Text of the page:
Google search results broke my heart this weekend.
Which was strange, since they didn’t include anything overtly sentimental. Lines were like: “Yes, we are open. Contact our consultants today.” And: “A reliable seasonal work force.” This is the kind of thing you get when you search for the “H-2A visa program,” which grants temporary admission to the United States for agricultural workers.
But set to soulful, almost vintage music by Ted Hearney on “Farming,” these sweet bits seemed to touch on the very essence of our country: its rapacious economy, broken immigration system, and corroding politics.
24 Singers performed it at Caramore in Westchester on Sunday the passagethe subtle and luminous chorus of new music conducted by Donald Nelly, was the sweetest, saddest song.
A suggestive, anarchically ambitious, and often poignant reflection on colonialism, consumerism, commercialization, entrepreneurship—you name it! – “Agriculture” reaches far beyond a Google search. The libretto is like a quilt It includes 17th-century letters written by William Penn, founder of Pennsylvania, and 21st-century musings by Jeff Bezos, founder of Amazon, as well as absurd out-of-context bits from UberEats’ Twitter feed and Farmer’s Fridge customer loyalty program. (“Green is the bonus coin in the farmer’s fridge,” the singers tweet furiously.)
He has also done such great works as “The Source” (based on the Afghanistan war logs leaked by Chelsea Manning) and “Voice from a seat” (which identified excerpts from Supreme Court proceedings), Hearn takes these unearthed coins and imbues them with music that moves from lush meditation to obsession and hyperrepetition—a visceral translation into the sound of the information overload that marks contemporary life.
The vocals are sometimes crisp and sometimes processed to an overdone AutoTuned “Alvin and the Chipmunks” automation. On guitars, keyboards, percussion and electronics, the six instrumentalists also shift from moody industrial rock and drones to tense, sugary pop. (He sometimes rests, as in “Search,” that Google section, somewhere in between.)
Not quite an hour out, the nine-part “Farming” is Hearne’s latest collaboration with Philadelphia-based Crossing, which he premiered a few weeks ago in Bucks County, Pennsylvania, and has already toured the Netherlands before this performance at Caramoor, the first in New York. The threat of rain forced Sunday to move indoors and adapt the progressive design and complex sound.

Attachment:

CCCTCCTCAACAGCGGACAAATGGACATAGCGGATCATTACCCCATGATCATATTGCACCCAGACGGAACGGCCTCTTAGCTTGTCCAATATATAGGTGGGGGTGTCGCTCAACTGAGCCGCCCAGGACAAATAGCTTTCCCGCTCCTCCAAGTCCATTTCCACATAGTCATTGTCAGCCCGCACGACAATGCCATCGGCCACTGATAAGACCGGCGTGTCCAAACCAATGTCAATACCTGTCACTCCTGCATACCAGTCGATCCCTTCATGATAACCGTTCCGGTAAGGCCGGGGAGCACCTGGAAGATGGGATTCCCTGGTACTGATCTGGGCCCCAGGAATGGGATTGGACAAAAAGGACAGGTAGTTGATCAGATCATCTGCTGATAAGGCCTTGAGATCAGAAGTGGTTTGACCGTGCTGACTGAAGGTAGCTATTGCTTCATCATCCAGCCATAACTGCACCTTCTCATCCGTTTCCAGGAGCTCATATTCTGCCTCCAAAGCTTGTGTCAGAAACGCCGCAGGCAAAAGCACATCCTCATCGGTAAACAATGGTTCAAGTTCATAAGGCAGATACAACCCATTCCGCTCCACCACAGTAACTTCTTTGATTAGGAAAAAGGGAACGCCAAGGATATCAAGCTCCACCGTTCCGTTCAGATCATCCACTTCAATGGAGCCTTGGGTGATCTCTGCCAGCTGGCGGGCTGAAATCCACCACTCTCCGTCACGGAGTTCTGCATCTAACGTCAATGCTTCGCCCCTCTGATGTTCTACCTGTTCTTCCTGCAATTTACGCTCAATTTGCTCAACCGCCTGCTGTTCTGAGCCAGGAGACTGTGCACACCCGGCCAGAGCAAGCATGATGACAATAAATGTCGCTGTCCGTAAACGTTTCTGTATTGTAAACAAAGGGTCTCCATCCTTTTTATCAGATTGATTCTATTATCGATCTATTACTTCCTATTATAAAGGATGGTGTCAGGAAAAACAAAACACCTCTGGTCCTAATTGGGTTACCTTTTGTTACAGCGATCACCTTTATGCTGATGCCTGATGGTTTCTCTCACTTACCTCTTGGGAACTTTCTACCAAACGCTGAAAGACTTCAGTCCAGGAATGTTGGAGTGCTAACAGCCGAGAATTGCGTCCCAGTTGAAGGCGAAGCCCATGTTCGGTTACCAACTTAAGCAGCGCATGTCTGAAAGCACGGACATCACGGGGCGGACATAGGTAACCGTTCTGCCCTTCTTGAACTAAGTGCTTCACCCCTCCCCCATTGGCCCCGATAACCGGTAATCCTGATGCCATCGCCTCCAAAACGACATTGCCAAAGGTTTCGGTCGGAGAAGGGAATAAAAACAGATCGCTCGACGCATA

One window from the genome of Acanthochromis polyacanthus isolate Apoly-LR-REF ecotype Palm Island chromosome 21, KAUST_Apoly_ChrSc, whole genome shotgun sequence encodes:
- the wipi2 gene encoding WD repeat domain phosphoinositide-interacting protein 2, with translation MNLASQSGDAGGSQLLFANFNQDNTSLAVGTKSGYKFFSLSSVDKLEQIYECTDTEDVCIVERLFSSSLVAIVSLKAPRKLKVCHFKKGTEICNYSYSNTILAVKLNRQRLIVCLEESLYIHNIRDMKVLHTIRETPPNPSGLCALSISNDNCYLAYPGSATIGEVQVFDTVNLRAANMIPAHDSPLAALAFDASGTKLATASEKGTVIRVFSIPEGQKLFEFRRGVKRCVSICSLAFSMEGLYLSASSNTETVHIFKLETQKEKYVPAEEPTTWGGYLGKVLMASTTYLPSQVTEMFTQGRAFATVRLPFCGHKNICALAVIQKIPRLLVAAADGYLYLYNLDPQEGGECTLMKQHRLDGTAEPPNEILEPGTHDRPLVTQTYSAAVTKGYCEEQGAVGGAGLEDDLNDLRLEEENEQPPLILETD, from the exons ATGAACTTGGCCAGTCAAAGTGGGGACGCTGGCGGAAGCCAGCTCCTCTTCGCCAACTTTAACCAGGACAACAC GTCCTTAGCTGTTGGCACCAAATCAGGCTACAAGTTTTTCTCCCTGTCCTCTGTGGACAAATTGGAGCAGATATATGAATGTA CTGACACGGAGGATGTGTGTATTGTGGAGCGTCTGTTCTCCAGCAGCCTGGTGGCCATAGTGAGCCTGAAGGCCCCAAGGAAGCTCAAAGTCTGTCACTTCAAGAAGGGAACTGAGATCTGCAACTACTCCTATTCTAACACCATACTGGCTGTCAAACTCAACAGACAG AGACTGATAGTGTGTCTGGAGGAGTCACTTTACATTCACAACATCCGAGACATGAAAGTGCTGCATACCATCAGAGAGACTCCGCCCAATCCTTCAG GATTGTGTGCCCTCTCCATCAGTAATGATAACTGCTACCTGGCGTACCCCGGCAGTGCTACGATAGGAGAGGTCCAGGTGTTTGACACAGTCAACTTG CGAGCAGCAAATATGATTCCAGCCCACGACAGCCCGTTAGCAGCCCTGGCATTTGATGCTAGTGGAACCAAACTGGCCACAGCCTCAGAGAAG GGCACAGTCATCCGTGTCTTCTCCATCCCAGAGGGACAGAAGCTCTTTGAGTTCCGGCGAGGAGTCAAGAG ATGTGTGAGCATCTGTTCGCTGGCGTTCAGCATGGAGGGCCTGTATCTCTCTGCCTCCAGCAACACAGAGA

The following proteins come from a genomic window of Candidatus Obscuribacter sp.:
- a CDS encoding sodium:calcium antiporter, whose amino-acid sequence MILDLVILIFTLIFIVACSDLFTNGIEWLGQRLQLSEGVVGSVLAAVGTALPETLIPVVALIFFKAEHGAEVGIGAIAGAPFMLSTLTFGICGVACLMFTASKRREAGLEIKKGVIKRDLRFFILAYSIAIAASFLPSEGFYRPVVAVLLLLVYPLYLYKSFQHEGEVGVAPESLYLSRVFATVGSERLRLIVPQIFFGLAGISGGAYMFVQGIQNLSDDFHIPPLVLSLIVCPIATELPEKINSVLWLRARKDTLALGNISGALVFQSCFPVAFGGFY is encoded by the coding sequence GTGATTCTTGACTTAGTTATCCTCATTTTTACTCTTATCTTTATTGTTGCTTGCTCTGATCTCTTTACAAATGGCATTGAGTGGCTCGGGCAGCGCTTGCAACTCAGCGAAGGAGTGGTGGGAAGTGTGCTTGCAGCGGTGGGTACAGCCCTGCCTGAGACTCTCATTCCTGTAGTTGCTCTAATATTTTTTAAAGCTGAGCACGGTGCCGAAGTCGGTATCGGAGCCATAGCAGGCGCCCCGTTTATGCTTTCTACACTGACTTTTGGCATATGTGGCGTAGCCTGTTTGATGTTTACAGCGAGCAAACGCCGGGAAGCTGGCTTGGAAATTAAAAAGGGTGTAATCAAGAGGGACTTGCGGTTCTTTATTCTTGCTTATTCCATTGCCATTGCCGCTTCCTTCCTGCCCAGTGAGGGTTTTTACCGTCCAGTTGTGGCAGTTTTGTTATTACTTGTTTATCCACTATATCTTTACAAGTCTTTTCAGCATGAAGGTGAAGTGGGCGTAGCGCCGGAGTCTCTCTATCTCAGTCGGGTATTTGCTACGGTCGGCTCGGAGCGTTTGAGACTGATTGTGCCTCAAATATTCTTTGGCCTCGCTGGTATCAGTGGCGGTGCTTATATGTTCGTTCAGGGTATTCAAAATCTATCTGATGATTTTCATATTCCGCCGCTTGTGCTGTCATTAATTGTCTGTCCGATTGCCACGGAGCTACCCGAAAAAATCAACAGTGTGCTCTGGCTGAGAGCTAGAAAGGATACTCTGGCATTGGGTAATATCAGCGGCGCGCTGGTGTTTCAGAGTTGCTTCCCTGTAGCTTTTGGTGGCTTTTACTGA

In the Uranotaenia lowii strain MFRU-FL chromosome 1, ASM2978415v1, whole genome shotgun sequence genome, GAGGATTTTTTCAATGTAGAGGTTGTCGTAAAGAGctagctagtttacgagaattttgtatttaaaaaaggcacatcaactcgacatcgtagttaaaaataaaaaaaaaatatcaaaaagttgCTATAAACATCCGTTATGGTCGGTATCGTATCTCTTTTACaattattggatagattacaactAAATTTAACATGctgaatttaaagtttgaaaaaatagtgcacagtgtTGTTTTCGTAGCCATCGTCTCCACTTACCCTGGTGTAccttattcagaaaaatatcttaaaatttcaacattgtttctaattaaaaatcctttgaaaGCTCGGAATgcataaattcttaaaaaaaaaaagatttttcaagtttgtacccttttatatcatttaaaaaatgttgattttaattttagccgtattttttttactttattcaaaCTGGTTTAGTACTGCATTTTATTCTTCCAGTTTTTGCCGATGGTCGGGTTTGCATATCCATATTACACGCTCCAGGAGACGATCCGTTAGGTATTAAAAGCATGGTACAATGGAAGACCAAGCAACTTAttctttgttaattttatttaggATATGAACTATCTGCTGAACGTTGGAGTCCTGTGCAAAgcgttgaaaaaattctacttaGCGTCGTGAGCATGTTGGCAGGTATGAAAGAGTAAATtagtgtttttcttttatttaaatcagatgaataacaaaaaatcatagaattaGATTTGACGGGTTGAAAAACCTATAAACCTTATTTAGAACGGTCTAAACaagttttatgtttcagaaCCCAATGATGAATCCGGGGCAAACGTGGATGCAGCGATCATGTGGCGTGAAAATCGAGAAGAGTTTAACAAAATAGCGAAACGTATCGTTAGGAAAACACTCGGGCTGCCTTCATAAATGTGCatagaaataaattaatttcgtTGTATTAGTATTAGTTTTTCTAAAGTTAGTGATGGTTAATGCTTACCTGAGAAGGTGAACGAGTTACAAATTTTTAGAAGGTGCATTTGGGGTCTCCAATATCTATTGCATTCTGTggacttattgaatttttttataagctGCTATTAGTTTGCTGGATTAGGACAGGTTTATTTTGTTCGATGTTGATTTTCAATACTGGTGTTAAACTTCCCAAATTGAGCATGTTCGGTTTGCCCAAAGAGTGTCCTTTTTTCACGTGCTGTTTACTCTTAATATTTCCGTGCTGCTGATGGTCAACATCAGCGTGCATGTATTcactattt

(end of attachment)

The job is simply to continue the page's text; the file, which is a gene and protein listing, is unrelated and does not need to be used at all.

Given the conditions, the production and sound were impressively polished. A QR code attached to the program linked listeners’ phones to the text library; Accessing it also involved logging into Caramoor’s Wi-Fi, which many in the audience apparently didn’t.
Without following the words, it would be nearly impossible to get any idea of what was going on in this non-narrative but intensely text-focused work. I’m not a fan of wasting paper, but this was a fitting occasion to print out typeface for everyone — and future iterations might want to experiment with the big titles.
And Ashley Tata’s surreal corporate parody, which put performers in bright orange, purple, and white uniform-type outfits, felt like it was too complex in a piece already full of it. Attempting to tie together the many thematic threads of action by enacting on stage what Hearne called “a new company, bolstered by quasi-religious zeal,” was disconcerting—though things might have been clearer in the original outward conceit.
While this piece is less distracting than Hearn’s latest major work, “Place,” and is a deeply personal reflection on gentrification, “Farming,” too, feels like a small bag in which there is always room for another idea. Perhaps the central pairing of Penn and Bezos, the pioneers—their enormous differences, their fundamental similarities—is more than enough topic here.
Penn’s quotes evoke some of the fundamental, irreconcilable tension of our country’s founding: his efforts to maintain good relations with the native population, on the one hand, and the commercial interests he wanted to expand, on the other.
How far does Bezos’ manipulative double rhetoric and lofty invocations of empowerment go by selling a break with Penn’s colonial promises? To what degree is it just a continuation of what were the sour lies in the beginning?
These are the huge, unanswerable questions that Hearn’s work has presented so vaguely and powerfully over the past decade, and his passionate and energetic music unleashed. I’ve found other bits here—the farmer’s refrigerator, Twitter fragments, and the stage—distracting from that smoldering central point.
However, I’d hate to lose “look”. And Hearne’s earnest passion, his eagerness to add as much as possible in each piece, became such a central feature of his art that it can hardly be seen as a weakness. Who is he.
Performed on Sunday in Caramoor.